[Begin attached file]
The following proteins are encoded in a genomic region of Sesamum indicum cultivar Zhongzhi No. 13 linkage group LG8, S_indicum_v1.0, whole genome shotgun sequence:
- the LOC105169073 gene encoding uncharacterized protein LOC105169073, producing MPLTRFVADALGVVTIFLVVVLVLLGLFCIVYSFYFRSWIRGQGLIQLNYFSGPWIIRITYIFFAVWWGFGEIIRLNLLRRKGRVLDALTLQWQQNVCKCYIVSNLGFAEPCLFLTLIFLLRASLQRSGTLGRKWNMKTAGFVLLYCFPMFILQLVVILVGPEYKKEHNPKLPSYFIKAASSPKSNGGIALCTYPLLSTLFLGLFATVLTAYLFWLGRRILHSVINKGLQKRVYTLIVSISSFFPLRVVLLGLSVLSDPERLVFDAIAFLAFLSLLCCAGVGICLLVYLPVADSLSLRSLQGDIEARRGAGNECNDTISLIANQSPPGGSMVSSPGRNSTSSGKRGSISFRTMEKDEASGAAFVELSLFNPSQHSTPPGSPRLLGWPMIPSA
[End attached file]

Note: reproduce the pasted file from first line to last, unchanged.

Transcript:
The following proteins are encoded in a genomic region of Sesamum indicum cultivar Zhongzhi No. 13 linkage group LG8, S_indicum_v1.0, whole genome shotgun sequence:
- the LOC105169073 gene encoding uncharacterized protein LOC105169073, producing MPLTRFVADALGVVTIFLVVVLVLLGLFCIVYSFYFRSWIRGQGLIQLNYFSGPWIIRITYIFFAVWWGFGEIIRLNLLRRKGRVLDALTLQWQQNVCKCYIVSNLGFAEPCLFLTLIFLLRASLQRSGTLGRKWNMKTAGFVLLYCFPMFILQLVVILVGPEYKKEHNPKLPSYFIKAASSPKSNGGIALCTYPLLSTLFLGLFATVLTAYLFWLGRRILHSVINKGLQKRVYTLIVSISSFFPLRVVLLGLSVLSDPERLVFDAIAFLAFLSLLCCAGVGICLLVYLPVADSLSLRSLQGDIEARRGAGNECNDTISLIANQSPPGGSMVSSPGRNSTSSGKRGSISFRTMEKDEASGAAFVELSLFNPSQHSTPPGSPRLLGWPMIPSA